The trend of people making Australian Vermouths, Bitters etc is really starting to take off and we’re seeing better quality products. There’s also more of an openness from the general public to try alternatives to the brands of Campari and Aperol and other big names like them. As the public becomes more informed and more open, the market for these things is opening up. I’m a huge fan of Contratto Bitter and Aperitif as substitutes for Campari and Aperol as well as their White Vermouth. I also love that the Australian counterparts are embracing our native ingredients. There is so much to be utilised and appreciated here.

What’s exciting you about 2017?

I think that I’m excited about the same thing everyone is – Melbourne playing host to The Worlds 50 Best! We’re going to have all the leading Professionals in our industry coming to our shores and I’m excited to show them just how rich our Food and Drink culture is. I’m hoping we are able to showcase the things that are native to Australia and also our multiculturalism. Hopefully this also includes us embracing and showcasing our Indigenous culture, which shamefully, we don’t do enough.

What do you see as the next big thing in 2017?

I think we’re going to see the emergence (or re-emergence) of the proper late-night eatery. As Melbourne moves to be a 24 hour city, we’re already seeing more venues do one off late nights or venues such as Kirk’s with their new site. Hospitality staff may rejoice at the prospect of something other than Ling Nam to eat after work!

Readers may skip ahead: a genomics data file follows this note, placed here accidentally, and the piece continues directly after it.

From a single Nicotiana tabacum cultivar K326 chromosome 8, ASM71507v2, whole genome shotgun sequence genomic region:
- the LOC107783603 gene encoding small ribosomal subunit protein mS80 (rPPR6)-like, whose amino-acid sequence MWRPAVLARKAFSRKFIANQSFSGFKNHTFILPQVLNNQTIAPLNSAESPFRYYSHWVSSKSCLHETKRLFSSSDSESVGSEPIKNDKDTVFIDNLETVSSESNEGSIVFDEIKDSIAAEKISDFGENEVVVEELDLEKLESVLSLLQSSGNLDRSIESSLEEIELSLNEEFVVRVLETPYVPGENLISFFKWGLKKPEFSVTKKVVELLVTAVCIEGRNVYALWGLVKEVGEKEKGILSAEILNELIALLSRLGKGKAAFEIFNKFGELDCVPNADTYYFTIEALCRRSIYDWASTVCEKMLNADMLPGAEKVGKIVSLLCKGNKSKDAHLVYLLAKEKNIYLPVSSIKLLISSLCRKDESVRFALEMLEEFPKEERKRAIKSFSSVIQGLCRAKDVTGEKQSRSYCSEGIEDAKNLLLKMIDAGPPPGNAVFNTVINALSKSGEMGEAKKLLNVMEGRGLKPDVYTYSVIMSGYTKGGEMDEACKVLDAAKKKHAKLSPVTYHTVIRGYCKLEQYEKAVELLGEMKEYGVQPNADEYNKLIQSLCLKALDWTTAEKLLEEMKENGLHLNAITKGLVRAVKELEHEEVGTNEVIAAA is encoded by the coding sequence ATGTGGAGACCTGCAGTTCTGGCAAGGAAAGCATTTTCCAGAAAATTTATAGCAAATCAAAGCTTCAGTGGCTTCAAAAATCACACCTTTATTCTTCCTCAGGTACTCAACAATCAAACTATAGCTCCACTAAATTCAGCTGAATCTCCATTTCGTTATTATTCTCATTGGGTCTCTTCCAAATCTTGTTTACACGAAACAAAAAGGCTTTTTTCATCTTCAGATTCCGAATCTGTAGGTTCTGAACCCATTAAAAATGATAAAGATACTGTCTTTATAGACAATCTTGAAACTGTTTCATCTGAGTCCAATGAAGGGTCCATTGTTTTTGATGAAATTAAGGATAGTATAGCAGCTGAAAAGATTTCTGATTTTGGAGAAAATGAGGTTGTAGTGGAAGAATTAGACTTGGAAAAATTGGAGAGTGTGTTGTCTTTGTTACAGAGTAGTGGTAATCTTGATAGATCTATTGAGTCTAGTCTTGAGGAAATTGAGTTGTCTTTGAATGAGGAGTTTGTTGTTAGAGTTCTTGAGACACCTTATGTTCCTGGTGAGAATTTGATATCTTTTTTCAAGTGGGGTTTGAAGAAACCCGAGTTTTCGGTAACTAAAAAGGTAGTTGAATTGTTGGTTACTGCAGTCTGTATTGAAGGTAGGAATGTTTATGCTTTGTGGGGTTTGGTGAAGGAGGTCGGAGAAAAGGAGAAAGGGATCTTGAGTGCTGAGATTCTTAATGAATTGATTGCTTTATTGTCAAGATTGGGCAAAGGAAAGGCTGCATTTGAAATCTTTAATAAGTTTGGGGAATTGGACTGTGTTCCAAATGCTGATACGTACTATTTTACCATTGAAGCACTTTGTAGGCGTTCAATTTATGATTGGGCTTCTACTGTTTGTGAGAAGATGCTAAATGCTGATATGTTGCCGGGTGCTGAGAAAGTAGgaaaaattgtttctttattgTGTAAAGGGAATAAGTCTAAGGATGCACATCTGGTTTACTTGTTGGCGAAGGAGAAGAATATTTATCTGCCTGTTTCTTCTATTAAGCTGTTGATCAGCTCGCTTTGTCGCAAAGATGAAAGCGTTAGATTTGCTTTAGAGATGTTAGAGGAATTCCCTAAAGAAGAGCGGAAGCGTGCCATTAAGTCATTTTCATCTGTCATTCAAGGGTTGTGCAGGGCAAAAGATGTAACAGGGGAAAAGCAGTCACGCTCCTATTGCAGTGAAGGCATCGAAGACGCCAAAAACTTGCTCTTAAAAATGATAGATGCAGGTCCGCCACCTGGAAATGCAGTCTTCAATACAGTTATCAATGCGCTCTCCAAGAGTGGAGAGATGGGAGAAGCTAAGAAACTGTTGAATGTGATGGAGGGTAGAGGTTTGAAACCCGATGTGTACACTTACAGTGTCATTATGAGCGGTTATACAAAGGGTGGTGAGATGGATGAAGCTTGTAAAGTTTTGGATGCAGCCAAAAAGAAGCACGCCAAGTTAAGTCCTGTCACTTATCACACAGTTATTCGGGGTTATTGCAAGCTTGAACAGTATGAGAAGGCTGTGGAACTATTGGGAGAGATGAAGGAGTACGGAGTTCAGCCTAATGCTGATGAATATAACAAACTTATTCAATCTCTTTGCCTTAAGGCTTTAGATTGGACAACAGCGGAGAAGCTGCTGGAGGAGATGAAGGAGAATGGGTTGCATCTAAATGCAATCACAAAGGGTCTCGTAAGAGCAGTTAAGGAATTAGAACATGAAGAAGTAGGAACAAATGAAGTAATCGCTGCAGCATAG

What are you ‘crushing on’ this week?

I’m a big fan of a good cocktail. I owe most of what I know to the patient and talented people at The Black Pearl. I have been known to sit and pick their brains and ask lots of questions. To their credit, they’re free with their knowledge and make an amazing drink. I have a few standards that I fall back on but the one that tops the list and that I’m really loving again this week, and to take us back to Vermouths and such, is the Martinez. I love a good classic and the guys down at the Pearl make a mean one with Ransom Barrel aged Gin. I like mine Vermouth heavy but you can play around with the specs depending on your tastes.

#AppetiteAlumni applications are now open until 03 April 2017. See why you should consider entering!

My preferred recipe for this Grandfather to the Martini is…

50mls Sweet Vermouth

25mls Old Tom Gin (I like Ransom Barrel Aged personally)

1 barspoon Luxardo Maraschino

Dash of Orange Bitters (technically Boker or Jerry Thomas but doesn’t have to be)

Stir down and serve straight up in a Coupette or Martini Glass.

Lemon garnish (traditionally a lemon triangle but a twist does fine as well).


© 2016 Alyson Thomas/Drywell Art, available at

Marilyn Annecchini says be a leader who is respectful, motivating and encouraging of staff…

by Dominic Rolfe

2017 applications are now open until 03 April 2017. See why you should consider entering!

What does the word hospitality mean to you and how has it changed since you started?

It means making customers our priority, looking after their every desire and taking care of them, making sure their expectations are not just met but wowing them. Treating all guests in a warm, friendly and generous manner.

I think the younger people in our industry don’t always see it this way.  Sometimes it’s more about themselves and their egos rather than putting customer’s first.

Did you have a mentor?